Today, the European Parliament, the Council of the European Union, and the European Commission reached a political agreement on the proposed Copyright Directive. If enacted as currently reported, this EU-wide legislation will impose draconian copyright obligations on nearly all internet services and companies, requiring content-upload filters, convoluted and uncertain licensing agreements with the entertainment industries, and the payment of a link tax to news incumbents. Public Knowledge strongly opposes the mandates found in Article 13 and Article 11.
Today, Public Knowledge joined 43 other public interest, civil rights, racial justice, and consumer groups in a letter urging Congress to prioritize civil rights concerns when developing consumer privacy legislation. In the letter, Public Knowledge and other organizations argue that anti-discrimination principles need to be extended to the online economy in order to protect marginalized communities, especially communities of color.
Public Knowledge Senior Policy Counsel Phillip Berenbroick will testify before the U.S. House Committee on Energy & Commerce Wednesday, February 13 at 10:00 a.m. His testimony in the hearing on “Protecting Consumers and Competition: An Examination of the T-Mobile and Sprint Merger” will argue that the proposed merger is a bad deal for consumers, competition, and America’s wireless future -- and would increase wireless prices and fail to deliver any verifiable or merger-specific benefits.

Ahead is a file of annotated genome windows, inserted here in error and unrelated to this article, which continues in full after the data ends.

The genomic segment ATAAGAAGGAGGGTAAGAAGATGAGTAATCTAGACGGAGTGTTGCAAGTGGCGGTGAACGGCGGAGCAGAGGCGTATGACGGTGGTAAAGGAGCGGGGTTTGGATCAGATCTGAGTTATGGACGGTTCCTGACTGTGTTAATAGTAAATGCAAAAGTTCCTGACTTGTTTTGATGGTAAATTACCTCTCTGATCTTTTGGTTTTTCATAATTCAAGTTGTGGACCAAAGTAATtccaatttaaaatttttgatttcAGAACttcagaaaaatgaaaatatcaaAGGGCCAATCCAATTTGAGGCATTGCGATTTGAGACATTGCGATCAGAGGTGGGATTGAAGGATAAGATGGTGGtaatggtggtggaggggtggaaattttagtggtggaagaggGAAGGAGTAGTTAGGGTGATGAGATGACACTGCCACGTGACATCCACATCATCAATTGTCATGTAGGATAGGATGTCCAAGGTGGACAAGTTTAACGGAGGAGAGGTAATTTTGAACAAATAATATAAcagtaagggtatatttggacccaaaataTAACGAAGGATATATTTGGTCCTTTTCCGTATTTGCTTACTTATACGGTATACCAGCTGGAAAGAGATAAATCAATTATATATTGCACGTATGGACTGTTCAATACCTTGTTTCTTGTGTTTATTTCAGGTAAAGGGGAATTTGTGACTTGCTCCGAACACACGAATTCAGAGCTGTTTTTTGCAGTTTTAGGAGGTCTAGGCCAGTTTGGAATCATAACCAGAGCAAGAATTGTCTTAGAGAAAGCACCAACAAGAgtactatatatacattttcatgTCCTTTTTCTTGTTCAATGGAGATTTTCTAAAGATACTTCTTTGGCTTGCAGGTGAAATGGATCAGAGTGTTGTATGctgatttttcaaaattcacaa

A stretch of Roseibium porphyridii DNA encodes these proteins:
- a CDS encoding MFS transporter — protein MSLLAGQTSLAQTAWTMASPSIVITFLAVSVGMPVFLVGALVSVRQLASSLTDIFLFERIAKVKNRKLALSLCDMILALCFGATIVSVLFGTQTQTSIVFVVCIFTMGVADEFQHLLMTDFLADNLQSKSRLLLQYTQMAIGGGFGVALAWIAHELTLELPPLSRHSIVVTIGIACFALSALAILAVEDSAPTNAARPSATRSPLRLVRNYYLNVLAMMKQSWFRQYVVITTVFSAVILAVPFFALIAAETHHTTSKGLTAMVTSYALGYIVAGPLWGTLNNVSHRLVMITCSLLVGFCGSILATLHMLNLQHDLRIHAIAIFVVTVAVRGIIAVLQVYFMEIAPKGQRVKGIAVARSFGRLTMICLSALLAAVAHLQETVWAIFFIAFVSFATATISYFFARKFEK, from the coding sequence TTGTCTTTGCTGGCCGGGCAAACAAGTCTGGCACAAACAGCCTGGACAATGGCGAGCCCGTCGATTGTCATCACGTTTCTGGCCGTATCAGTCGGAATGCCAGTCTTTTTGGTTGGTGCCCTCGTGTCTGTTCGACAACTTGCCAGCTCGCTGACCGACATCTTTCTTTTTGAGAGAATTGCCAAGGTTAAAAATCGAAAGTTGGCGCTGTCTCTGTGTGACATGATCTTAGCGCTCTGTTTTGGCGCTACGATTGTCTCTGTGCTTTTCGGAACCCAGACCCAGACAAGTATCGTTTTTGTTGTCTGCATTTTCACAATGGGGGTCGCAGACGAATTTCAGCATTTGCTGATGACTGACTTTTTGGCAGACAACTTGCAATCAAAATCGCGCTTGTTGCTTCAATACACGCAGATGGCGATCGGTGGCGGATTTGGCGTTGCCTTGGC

At today’s House Energy & Commerce Committee’s Communications & Technology Subcommittee hearing on protecting the Open Internet, Republican members announced they have introduced or will introduce several pieces of legislation aimed at prohibiting anti-competitive and harmful broadband-provider practices. While we await the introduced language on some of these bills, the content and context shared to date signals that they will fall far short of ensuring the Federal Communications Commission has the necessary oversight authority over broadband providers to protect consumers, promote competition, and close the digital divide.
Today, Public Knowledge, as part of a broad coalition of petitioners, presented oral arguments demanding repeal of the Federal Communications Commission’s December 2017 Restoring Internet Freedom Order before the D.C. Circuit Court of Appeals. Public Knowledge filed as a petitioner.